“Despite the State party’s acknowledgment that caste discrimination exists in the country and the creation of the National Dalit Commission, the Committee is gravely concerned about the continued deeply rooted discriminatory practices committed on a large scale against marginalized and disadvantaged groups or castes such as the Dalits.  The Committee is also concerned that the long-standing pattern of caste discrimination is being further entrenched by the current conflict in the country.The Committee reaffirms that it is the duty of the State party to protect all members of society, in particular citizens belonging to marginalized and disadvantaged groups or castes, such as the Dalits.  The State party should take specific steps to safeguard their physical integrity, ensure that accountability mechanisms are in place guaranteeing that caste is not used as a basis for abuses, unlawful detention and torture, and take steps to ensure more diverse caste and ethnic representation in its police and security forces.  The State party should include information on caste discrimination in its next periodic report.”

The State Party has been invited to submit its next periodic report, which will be considered as the combined third, fourth and fifth report, by 12 June 2008.

The Committee considered the initial report of Nepal and issued its concluding observations (A/54/38/Rev.1) in June 1999

Examination of Nepal, June 1999, CEDAW 21st session

Principal areas of concern and recommendations: 153. The Committee expresses concern that traditional Convention, the Committee’s general recommendations, and customs and practices detrimental to women and girls, such the Beijing Declaration and Platform for Action. as child marriage, dowry, polygamy, deuki (a tradition of dedicating girls to a god or goddess, who become “temple prostitutes”, which persists, despite the prohibition of the practice by the Children’s Act) badi (the ethnic practice of forcing young girls to become prostitutes) and discriminatory practices that derive from the caste system are still prevalent.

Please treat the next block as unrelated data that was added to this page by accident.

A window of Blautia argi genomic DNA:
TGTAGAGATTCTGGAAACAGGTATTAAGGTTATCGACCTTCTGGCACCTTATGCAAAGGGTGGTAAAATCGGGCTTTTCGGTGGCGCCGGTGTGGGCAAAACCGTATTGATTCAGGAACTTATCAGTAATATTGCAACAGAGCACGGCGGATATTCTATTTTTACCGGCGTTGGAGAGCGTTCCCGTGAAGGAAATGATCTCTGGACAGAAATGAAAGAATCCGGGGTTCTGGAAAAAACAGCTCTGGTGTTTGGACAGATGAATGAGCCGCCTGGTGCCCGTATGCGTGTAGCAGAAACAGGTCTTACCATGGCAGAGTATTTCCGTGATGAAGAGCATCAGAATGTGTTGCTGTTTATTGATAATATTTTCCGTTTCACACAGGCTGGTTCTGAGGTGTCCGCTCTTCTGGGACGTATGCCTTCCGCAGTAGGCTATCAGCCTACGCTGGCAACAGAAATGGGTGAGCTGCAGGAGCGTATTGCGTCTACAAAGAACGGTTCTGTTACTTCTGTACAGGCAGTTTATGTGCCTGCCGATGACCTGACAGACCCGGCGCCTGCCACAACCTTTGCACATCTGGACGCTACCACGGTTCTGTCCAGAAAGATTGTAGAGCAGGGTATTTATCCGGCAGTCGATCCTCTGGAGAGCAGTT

The Committee considered the ninth to the thirteenth periodic report of Nepal at its 53rd session in 1998.

Principal subjects of concern: The Committee notes the lack of clarity of the information provided by the report on the demographic composition of State party and, in particular, on the composition of the population according to caste, religion and geographical regions. The Committee, having noted that the caste system in Nepal has been abolished by law, nevertheless expresses its concern that this system still functions and appears embedded in parts of the Nepalese culture. In this connection, the Committee is also concerned at the limitation that this system imposes on the effective enjoyment by all groups of the rights enshrined in article 5 of the Convention.

Suggestions and recommendations: 13. The Committee recommends that the State party in its next report provide fuller information on the demographic composition of the population in the light of paragraph 8 of the reporting guidelines. The Committee requests the State party to provide information in its next periodic report on the implementation of practical measures to eradicate the practice of the caste system.